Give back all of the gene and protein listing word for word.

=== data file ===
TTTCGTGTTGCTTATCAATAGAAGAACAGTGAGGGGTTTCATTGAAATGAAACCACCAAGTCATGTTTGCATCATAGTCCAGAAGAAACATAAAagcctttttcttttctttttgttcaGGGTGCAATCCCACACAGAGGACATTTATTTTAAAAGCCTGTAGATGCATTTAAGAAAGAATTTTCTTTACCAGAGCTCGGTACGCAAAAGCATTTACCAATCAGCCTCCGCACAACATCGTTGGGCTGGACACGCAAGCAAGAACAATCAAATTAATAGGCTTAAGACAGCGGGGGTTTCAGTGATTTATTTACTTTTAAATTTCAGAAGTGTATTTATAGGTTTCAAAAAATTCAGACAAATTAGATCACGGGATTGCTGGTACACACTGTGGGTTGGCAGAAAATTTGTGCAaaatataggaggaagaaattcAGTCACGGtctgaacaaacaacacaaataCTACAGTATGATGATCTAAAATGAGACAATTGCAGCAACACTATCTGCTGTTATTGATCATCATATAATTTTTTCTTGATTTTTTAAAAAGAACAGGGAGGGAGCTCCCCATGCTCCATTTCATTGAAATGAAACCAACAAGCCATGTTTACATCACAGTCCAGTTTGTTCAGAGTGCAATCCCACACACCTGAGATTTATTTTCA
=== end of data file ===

TTTCGTGTTGCTTATCAATAGAAGAACAGTGAGGGGTTTCATTGAAATGAAACCACCAAGTCATGTTTGCATCATAGTCCAGAAGAAACATAAAagcctttttcttttctttttgttcaGGGTGCAATCCCACACAGAGGACATTTATTTTAAAAGCCTGTAGATGCATTTAAGAAAGAATTTTCTTTACCAGAGCTCGGTACGCAAAAGCATTTACCAATCAGCCTCCGCACAACATCGTTGGGCTGGACACGCAAGCAAGAACAATCAAATTAATAGGCTTAAGACAGCGGGGGTTTCAGTGATTTATTTACTTTTAAATTTCAGAAGTGTATTTATAGGTTTCAAAAAATTCAGACAAATTAGATCACGGGATTGCTGGTACACACTGTGGGTTGGCAGAAAATTTGTGCAaaatataggaggaagaaattcAGTCACGGtctgaacaaacaacacaaataCTACAGTATGATGATCTAAAATGAGACAATTGCAGCAACACTATCTGCTGTTATTGATCATCATATAATTTTTTCTTGATTTTTTAAAAAGAACAGGGAGGGAGCTCCCCATGCTCCATTTCATTGAAATGAAACCAACAAGCCATGTTTACATCACAGTCCAGTTTGTTCAGAGTGCAATCCCACACACCTGAGATTTATTTTCA